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Scientists warn restaurants against reading too much into workers' negative COVID-19 tests

Basic Kitchen salad

Basic Kitchen on Wentworth Street. File/Grace Beahm Alford/Staff

Negative results from COVID-19 tests, which many Charleston-area restaurant owners have made a linchpin of their strategies for reopening after a confirmed employee case, are not reliable indicators of whether a person is capable of spreading the deadly disease, scientists say.

“We have no idea what the false negative probability is for someone without symptoms,” says A. Marm Kilpatrick, a disease ecologist at the University of California Santa Cruz.

False negatives are considered a threat to community health because studies suggest people who don't know they're sick could be responsible for transmitting nearly half of coronavirus cases.

Kilpatrick recently laid out the problem in a Twitter thread developed in collaboration with University of Washington biologist Carl Bergstrom. While studies show upper respiratory tract swabs appear to produce accurate results more than nine times out of 10 when the person being tested has coronavirus symptoms, there is no data on false negatives in the asymptomatic population.

Or, as Kilpatrick put it in her tweet, “We have NO IDEA … no information at all.”

Even though vast numbers of asymptomatic people have been tested, researchers haven’t tracked at precisely what point between infection and symptom onset their tests begin turning up positive. The Atlantic this week reported a model suggesting 38 percent of infected people will still test negative five days after exposure.

Additionally, some infected people never develop symptoms, so may not have reason to doubt their results.

In other words, Kilpatrick says, the only fail-safe course for a restaurant to take is to require all employees who had close contact with the infected person to self-quarantine for two weeks following exposure, per Centers for Disease Control and Prevention guidelines.

“Can’t you just test all your asymptomatic employees and if negative go back to work?” Kilpatrick says in response to an imaginary owner’s protestations. “Nope.”

But with few restaurants set up to schedule staff in distinct cohorts, a 14-day isolation period for employees amounts to a total stoppage, an unappealing prospect on the heels of a revenue-obliterating lockdown. Negative tests have understandably emerged as a popular alternative to waiting out the two weeks, particularly since restaurants are operating without state or local rules to govern their opening decisions.

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“We don’t have the entire staff’s test results back, but so far the person exposed and another co-worker are both negative and no one is showing symptoms,” the owners of Xiao Bao Biscuit on Tuesday announced via Instagram, one day after shutting their doors momentarily in connection with employee exposure.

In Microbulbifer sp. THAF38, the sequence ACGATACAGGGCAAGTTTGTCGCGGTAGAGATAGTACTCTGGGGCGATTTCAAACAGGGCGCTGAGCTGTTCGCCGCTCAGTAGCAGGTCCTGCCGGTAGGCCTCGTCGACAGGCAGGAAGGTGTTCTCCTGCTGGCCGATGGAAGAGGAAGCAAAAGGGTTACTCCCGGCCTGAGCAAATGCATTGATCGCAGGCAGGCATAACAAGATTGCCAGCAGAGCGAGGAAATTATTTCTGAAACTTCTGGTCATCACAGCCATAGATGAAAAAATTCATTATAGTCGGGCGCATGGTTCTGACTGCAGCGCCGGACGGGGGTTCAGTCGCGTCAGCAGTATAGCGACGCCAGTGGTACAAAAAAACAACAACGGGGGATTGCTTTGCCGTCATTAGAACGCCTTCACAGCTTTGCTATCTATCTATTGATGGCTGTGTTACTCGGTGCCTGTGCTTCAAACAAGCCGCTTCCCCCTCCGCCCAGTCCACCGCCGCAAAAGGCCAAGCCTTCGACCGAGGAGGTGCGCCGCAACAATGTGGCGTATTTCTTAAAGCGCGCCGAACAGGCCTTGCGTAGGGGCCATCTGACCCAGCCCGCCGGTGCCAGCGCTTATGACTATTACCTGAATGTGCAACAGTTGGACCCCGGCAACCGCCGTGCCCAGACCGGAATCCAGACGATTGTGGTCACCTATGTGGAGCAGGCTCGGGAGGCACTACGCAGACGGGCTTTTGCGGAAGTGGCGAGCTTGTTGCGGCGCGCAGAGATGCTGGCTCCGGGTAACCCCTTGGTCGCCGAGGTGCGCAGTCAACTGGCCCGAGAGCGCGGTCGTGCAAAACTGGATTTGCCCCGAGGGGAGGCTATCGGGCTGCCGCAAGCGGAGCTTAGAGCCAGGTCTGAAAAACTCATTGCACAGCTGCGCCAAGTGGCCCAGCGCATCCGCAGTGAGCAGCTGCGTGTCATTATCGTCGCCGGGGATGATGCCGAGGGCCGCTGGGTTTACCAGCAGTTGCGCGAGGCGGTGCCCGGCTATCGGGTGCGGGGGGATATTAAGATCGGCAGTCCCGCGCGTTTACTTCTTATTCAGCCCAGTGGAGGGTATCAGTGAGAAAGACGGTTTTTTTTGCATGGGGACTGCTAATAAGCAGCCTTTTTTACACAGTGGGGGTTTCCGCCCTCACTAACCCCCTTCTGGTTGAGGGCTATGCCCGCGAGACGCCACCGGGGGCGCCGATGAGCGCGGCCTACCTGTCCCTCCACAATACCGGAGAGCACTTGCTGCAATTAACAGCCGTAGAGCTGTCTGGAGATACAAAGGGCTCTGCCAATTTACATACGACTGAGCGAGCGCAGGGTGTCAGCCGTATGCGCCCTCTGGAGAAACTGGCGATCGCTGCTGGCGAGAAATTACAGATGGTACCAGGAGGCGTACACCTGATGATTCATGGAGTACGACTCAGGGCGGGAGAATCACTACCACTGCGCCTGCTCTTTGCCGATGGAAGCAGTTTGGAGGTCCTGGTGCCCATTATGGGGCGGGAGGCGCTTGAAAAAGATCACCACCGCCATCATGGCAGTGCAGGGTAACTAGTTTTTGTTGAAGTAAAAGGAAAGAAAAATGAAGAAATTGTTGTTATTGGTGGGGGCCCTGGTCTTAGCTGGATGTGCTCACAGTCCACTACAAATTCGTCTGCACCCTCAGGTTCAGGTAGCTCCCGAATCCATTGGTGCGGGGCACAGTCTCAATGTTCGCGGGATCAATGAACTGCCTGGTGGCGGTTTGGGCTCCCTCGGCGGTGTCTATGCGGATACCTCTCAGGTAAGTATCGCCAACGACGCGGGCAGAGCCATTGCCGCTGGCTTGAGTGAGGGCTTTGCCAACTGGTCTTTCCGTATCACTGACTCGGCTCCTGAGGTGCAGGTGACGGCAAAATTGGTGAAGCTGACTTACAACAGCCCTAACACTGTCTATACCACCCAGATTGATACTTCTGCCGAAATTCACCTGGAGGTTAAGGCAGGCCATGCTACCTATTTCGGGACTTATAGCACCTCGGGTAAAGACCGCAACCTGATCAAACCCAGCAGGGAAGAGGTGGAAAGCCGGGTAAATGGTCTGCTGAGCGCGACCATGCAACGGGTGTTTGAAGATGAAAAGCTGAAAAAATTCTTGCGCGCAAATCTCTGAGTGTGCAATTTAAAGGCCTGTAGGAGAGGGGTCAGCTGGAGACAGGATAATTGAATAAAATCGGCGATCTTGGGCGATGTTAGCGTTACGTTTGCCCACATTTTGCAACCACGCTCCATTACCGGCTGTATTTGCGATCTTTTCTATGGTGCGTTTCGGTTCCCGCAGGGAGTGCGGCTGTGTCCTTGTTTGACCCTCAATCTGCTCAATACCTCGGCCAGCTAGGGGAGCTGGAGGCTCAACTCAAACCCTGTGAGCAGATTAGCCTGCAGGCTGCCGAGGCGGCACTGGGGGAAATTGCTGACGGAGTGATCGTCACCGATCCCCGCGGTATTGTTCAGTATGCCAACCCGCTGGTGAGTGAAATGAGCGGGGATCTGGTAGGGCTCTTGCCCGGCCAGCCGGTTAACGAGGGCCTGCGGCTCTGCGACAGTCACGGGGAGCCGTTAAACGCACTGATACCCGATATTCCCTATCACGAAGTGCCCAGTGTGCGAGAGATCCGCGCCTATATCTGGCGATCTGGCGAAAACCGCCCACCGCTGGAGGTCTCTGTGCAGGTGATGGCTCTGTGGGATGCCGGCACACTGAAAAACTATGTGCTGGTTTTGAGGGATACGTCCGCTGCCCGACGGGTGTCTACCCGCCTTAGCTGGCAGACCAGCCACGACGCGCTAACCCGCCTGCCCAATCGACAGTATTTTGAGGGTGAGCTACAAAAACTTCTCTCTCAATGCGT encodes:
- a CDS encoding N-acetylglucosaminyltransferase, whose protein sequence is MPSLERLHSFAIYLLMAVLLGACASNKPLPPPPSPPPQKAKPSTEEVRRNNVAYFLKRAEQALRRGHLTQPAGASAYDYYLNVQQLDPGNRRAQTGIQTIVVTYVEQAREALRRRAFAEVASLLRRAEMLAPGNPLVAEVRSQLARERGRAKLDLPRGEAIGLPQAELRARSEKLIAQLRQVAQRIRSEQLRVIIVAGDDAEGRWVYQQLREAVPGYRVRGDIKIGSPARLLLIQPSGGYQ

“I know hitting pause every time there’s a maybe is not a way to survive in today’s world,” they continued. “(It’s) very much a Wild West-type atmosphere that we are living in.”

By which they meant there remains no standardized response to an employee testing positive, even though COVID-19 is galloping through the hospitality sector.

Many area restaurants are so keen to stay in business that they’ve skipped the voluntary step of closing when an employee tests positive. Kiawah Island Golf Resort, for instance, on June 15 released a statement reiterating that Jasmine Porch would continue to operate despite a confirmed case.

The upscale vacation destination on Tuesday revised its position, announcing it would temporarily close in the face of multiple employee cases. SNOB earlier this month made the same turnabout when employee cases mounted.

Still, more than 40 restaurants in the greater Charleston area have chosen to disclose employee cases and suspend service temporarily.

Yet, once a restaurant has gone offline, its owner has to decide when to reopen. At Basic Kitchen, corporate policy calls for closing as soon as a positive test is reported, and then calculating the reopening based on when the infected employee was last in the restaurant.

Owner Ben Towill says he counts “14 days since their last date of work, with no symptoms shown among staff,” but will wave the all-clear flag sooner if employees pass their COVID-19 tests.

Basic Kitchen closed last Wednesday, and upon “receipt of all negative test results,” opened back up on Friday.

Reach Hanna Raskin at 843-937-5560 and follow her on Twitter @hannaraskin.

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